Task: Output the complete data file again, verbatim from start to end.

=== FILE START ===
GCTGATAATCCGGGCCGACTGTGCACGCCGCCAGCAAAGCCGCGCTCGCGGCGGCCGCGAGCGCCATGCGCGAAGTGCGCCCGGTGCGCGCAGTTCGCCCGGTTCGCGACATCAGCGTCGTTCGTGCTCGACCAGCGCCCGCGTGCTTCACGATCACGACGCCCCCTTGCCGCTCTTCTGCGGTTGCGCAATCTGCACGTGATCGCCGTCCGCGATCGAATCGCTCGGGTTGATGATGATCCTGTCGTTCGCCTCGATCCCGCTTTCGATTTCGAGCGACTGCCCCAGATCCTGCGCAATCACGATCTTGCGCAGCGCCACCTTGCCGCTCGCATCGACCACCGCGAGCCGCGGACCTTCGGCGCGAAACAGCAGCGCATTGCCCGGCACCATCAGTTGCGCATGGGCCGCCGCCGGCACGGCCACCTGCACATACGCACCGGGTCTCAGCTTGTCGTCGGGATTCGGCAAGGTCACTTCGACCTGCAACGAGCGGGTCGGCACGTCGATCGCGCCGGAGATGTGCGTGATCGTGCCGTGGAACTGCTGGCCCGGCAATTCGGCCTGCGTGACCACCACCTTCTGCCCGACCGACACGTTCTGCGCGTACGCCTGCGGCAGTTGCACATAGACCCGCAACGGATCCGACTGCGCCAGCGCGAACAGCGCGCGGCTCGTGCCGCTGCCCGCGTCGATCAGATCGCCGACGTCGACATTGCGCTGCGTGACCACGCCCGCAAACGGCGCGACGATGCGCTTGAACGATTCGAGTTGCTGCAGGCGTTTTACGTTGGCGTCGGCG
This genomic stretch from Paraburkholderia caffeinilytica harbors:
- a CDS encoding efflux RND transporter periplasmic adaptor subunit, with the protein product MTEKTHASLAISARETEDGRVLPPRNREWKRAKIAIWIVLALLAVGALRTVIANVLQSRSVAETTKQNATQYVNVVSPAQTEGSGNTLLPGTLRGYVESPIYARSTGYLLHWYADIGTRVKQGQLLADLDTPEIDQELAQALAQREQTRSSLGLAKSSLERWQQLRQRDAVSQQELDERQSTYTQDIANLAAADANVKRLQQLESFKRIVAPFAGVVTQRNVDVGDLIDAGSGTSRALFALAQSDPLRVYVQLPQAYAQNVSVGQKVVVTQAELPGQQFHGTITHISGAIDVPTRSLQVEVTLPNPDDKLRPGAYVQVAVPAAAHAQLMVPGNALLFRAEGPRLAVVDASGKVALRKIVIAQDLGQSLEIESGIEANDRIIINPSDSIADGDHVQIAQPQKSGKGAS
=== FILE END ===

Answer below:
GCTGATAATCCGGGCCGACTGTGCACGCCGCCAGCAAAGCCGCGCTCGCGGCGGCCGCGAGCGCCATGCGCGAAGTGCGCCCGGTGCGCGCAGTTCGCCCGGTTCGCGACATCAGCGTCGTTCGTGCTCGACCAGCGCCCGCGTGCTTCACGATCACGACGCCCCCTTGCCGCTCTTCTGCGGTTGCGCAATCTGCACGTGATCGCCGTCCGCGATCGAATCGCTCGGGTTGATGATGATCCTGTCGTTCGCCTCGATCCCGCTTTCGATTTCGAGCGACTGCCCCAGATCCTGCGCAATCACGATCTTGCGCAGCGCCACCTTGCCGCTCGCATCGACCACCGCGAGCCGCGGACCTTCGGCGCGAAACAGCAGCGCATTGCCCGGCACCATCAGTTGCGCATGGGCCGCCGCCGGCACGGCCACCTGCACATACGCACCGGGTCTCAGCTTGTCGTCGGGATTCGGCAAGGTCACTTCGACCTGCAACGAGCGGGTCGGCACGTCGATCGCGCCGGAGATGTGCGTGATCGTGCCGTGGAACTGCTGGCCCGGCAATTCGGCCTGCGTGACCACCACCTTCTGCCCGACCGACACGTTCTGCGCGTACGCCTGCGGCAGTTGCACATAGACCCGCAACGGATCCGACTGCGCCAGCGCGAACAGCGCGCGGCTCGTGCCGCTGCCCGCGTCGATCAGATCGCCGACGTCGACATTGCGCTGCGTGACCACGCCCGCAAACGGCGCGACGATGCGCTTGAACGATTCGAGTTGCTGCAGGCGTTTTACGTTGGCGTCGGCG
This genomic stretch from Paraburkholderia caffeinilytica harbors:
- a CDS encoding efflux RND transporter periplasmic adaptor subunit, with the protein product MTEKTHASLAISARETEDGRVLPPRNREWKRAKIAIWIVLALLAVGALRTVIANVLQSRSVAETTKQNATQYVNVVSPAQTEGSGNTLLPGTLRGYVESPIYARSTGYLLHWYADIGTRVKQGQLLADLDTPEIDQELAQALAQREQTRSSLGLAKSSLERWQQLRQRDAVSQQELDERQSTYTQDIANLAAADANVKRLQQLESFKRIVAPFAGVVTQRNVDVGDLIDAGSGTSRALFALAQSDPLRVYVQLPQAYAQNVSVGQKVVVTQAELPGQQFHGTITHISGAIDVPTRSLQVEVTLPNPDDKLRPGAYVQVAVPAAAHAQLMVPGNALLFRAEGPRLAVVDASGKVALRKIVIAQDLGQSLEIESGIEANDRIIINPSDSIADGDHVQIAQPQKSGKGAS